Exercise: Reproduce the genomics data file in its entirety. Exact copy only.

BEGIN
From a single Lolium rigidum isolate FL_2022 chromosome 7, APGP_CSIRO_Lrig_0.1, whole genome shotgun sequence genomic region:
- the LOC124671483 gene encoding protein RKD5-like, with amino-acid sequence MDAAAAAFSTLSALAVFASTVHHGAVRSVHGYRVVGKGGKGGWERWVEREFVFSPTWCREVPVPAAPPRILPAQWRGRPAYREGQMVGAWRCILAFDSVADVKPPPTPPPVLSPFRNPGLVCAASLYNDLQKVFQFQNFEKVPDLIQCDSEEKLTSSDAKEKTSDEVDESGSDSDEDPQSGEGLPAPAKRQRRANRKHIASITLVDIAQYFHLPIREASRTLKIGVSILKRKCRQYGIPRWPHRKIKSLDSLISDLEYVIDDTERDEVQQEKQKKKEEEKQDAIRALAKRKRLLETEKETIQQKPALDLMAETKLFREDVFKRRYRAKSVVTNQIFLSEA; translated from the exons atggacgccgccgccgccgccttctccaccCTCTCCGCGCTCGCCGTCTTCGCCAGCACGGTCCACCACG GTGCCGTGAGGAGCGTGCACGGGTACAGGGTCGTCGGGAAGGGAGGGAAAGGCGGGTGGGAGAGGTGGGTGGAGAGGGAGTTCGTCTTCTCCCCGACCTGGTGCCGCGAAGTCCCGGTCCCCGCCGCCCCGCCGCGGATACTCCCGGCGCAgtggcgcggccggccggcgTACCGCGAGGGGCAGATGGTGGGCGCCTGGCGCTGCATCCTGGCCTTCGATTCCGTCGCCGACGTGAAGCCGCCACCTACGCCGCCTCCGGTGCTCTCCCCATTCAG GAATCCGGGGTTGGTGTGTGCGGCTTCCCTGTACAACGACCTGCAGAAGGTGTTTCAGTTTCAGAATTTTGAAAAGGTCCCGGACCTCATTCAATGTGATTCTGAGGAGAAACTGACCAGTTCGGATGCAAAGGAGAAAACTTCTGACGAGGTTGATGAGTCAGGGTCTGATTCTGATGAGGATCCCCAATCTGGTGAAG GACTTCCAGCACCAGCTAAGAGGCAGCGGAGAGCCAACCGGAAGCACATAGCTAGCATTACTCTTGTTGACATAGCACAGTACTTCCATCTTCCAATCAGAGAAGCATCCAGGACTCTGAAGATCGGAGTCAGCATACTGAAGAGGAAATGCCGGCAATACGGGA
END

From a single Lolium rigidum isolate FL_2022 chromosome 7, APGP_CSIRO_Lrig_0.1, whole genome shotgun sequence genomic region:
- the LOC124671483 gene encoding protein RKD5-like, with amino-acid sequence MDAAAAAFSTLSALAVFASTVHHGAVRSVHGYRVVGKGGKGGWERWVEREFVFSPTWCREVPVPAAPPRILPAQWRGRPAYREGQMVGAWRCILAFDSVADVKPPPTPPPVLSPFRNPGLVCAASLYNDLQKVFQFQNFEKVPDLIQCDSEEKLTSSDAKEKTSDEVDESGSDSDEDPQSGEGLPAPAKRQRRANRKHIASITLVDIAQYFHLPIREASRTLKIGVSILKRKCRQYGIPRWPHRKIKSLDSLISDLEYVIDDTERDEVQQEKQKKKEEEKQDAIRALAKRKRLLETEKETIQQKPALDLMAETKLFREDVFKRRYRAKSVVTNQIFLSEA; translated from the exons atggacgccgccgccgccgccttctccaccCTCTCCGCGCTCGCCGTCTTCGCCAGCACGGTCCACCACG GTGCCGTGAGGAGCGTGCACGGGTACAGGGTCGTCGGGAAGGGAGGGAAAGGCGGGTGGGAGAGGTGGGTGGAGAGGGAGTTCGTCTTCTCCCCGACCTGGTGCCGCGAAGTCCCGGTCCCCGCCGCCCCGCCGCGGATACTCCCGGCGCAgtggcgcggccggccggcgTACCGCGAGGGGCAGATGGTGGGCGCCTGGCGCTGCATCCTGGCCTTCGATTCCGTCGCCGACGTGAAGCCGCCACCTACGCCGCCTCCGGTGCTCTCCCCATTCAG GAATCCGGGGTTGGTGTGTGCGGCTTCCCTGTACAACGACCTGCAGAAGGTGTTTCAGTTTCAGAATTTTGAAAAGGTCCCGGACCTCATTCAATGTGATTCTGAGGAGAAACTGACCAGTTCGGATGCAAAGGAGAAAACTTCTGACGAGGTTGATGAGTCAGGGTCTGATTCTGATGAGGATCCCCAATCTGGTGAAG GACTTCCAGCACCAGCTAAGAGGCAGCGGAGAGCCAACCGGAAGCACATAGCTAGCATTACTCTTGTTGACATAGCACAGTACTTCCATCTTCCAATCAGAGAAGCATCCAGGACTCTGAAGATCGGAGTCAGCATACTGAAGAGGAAATGCCGGCAATACGGGA